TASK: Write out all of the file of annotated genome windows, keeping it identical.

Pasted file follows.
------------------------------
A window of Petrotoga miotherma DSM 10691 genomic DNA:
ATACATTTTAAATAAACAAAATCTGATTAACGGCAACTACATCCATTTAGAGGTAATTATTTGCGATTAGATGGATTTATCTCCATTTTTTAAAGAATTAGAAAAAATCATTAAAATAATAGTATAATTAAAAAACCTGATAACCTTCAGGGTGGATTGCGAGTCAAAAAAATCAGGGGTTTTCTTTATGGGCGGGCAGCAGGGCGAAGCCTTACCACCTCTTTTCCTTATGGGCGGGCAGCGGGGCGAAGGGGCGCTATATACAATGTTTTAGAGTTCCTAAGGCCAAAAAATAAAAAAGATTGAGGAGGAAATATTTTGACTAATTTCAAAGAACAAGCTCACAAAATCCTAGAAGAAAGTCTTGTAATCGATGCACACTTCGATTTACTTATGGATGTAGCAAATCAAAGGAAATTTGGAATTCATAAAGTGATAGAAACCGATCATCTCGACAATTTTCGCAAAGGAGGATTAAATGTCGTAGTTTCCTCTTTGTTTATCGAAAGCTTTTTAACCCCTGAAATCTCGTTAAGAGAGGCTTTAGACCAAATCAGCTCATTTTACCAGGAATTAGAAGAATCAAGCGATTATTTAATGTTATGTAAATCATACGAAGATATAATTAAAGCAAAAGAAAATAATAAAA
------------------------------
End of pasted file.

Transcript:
A window of Petrotoga miotherma DSM 10691 genomic DNA:
ATACATTTTAAATAAACAAAATCTGATTAACGGCAACTACATCCATTTAGAGGTAATTATTTGCGATTAGATGGATTTATCTCCATTTTTTAAAGAATTAGAAAAAATCATTAAAATAATAGTATAATTAAAAAACCTGATAACCTTCAGGGTGGATTGCGAGTCAAAAAAATCAGGGGTTTTCTTTATGGGCGGGCAGCAGGGCGAAGCCTTACCACCTCTTTTCCTTATGGGCGGGCAGCGGGGCGAAGGGGCGCTATATACAATGTTTTAGAGTTCCTAAGGCCAAAAAATAAAAAAGATTGAGGAGGAAATATTTTGACTAATTTCAAAGAACAAGCTCACAAAATCCTAGAAGAAAGTCTTGTAATCGATGCACACTTCGATTTACTTATGGATGTAGCAAATCAAAGGAAATTTGGAATTCATAAAGTGATAGAAACCGATCATCTCGACAATTTTCGCAAAGGAGGATTAAATGTCGTAGTTTCCTCTTTGTTTATCGAAAGCTTTTTAACCCCTGAAATCTCGTTAAGAGAGGCTTTAGACCAAATCAGCTCATTTTACCAGGAATTAGAAGAATCAAGCGATTATTTAATGTTATGTAAATCATACGAAGATATAATTAAAGCAAAAGAAAATAATAAAA